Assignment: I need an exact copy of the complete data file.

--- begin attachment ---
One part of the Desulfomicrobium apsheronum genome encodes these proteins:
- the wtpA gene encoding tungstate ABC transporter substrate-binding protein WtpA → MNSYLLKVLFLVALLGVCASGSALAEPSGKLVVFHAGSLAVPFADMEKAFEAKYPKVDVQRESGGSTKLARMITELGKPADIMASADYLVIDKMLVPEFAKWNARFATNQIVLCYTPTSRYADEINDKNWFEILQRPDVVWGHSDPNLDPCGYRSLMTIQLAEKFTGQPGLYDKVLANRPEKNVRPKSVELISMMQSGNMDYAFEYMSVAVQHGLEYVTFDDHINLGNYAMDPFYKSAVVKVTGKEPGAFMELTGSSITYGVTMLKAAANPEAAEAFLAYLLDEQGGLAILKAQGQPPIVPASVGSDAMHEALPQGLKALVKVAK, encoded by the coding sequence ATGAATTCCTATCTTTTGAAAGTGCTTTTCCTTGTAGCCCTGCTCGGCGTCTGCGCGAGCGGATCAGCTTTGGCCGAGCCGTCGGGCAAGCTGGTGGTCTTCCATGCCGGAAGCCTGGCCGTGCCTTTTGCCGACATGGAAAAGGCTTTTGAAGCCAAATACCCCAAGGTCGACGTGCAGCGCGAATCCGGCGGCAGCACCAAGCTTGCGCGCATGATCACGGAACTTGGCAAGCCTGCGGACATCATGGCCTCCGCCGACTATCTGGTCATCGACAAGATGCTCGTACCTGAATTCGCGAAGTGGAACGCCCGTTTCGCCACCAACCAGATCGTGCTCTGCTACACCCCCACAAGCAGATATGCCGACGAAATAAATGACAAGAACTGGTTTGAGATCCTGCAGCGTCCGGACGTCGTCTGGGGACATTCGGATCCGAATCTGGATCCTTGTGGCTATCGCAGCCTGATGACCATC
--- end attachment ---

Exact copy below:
One part of the Desulfomicrobium apsheronum genome encodes these proteins:
- the wtpA gene encoding tungstate ABC transporter substrate-binding protein WtpA → MNSYLLKVLFLVALLGVCASGSALAEPSGKLVVFHAGSLAVPFADMEKAFEAKYPKVDVQRESGGSTKLARMITELGKPADIMASADYLVIDKMLVPEFAKWNARFATNQIVLCYTPTSRYADEINDKNWFEILQRPDVVWGHSDPNLDPCGYRSLMTIQLAEKFTGQPGLYDKVLANRPEKNVRPKSVELISMMQSGNMDYAFEYMSVAVQHGLEYVTFDDHINLGNYAMDPFYKSAVVKVTGKEPGAFMELTGSSITYGVTMLKAAANPEAAEAFLAYLLDEQGGLAILKAQGQPPIVPASVGSDAMHEALPQGLKALVKVAK, encoded by the coding sequence ATGAATTCCTATCTTTTGAAAGTGCTTTTCCTTGTAGCCCTGCTCGGCGTCTGCGCGAGCGGATCAGCTTTGGCCGAGCCGTCGGGCAAGCTGGTGGTCTTCCATGCCGGAAGCCTGGCCGTGCCTTTTGCCGACATGGAAAAGGCTTTTGAAGCCAAATACCCCAAGGTCGACGTGCAGCGCGAATCCGGCGGCAGCACCAAGCTTGCGCGCATGATCACGGAACTTGGCAAGCCTGCGGACATCATGGCCTCCGCCGACTATCTGGTCATCGACAAGATGCTCGTACCTGAATTCGCGAAGTGGAACGCCCGTTTCGCCACCAACCAGATCGTGCTCTGCTACACCCCCACAAGCAGATATGCCGACGAAATAAATGACAAGAACTGGTTTGAGATCCTGCAGCGTCCGGACGTCGTCTGGGGACATTCGGATCCGAATCTGGATCCTTGTGGCTATCGCAGCCTGATGACCATC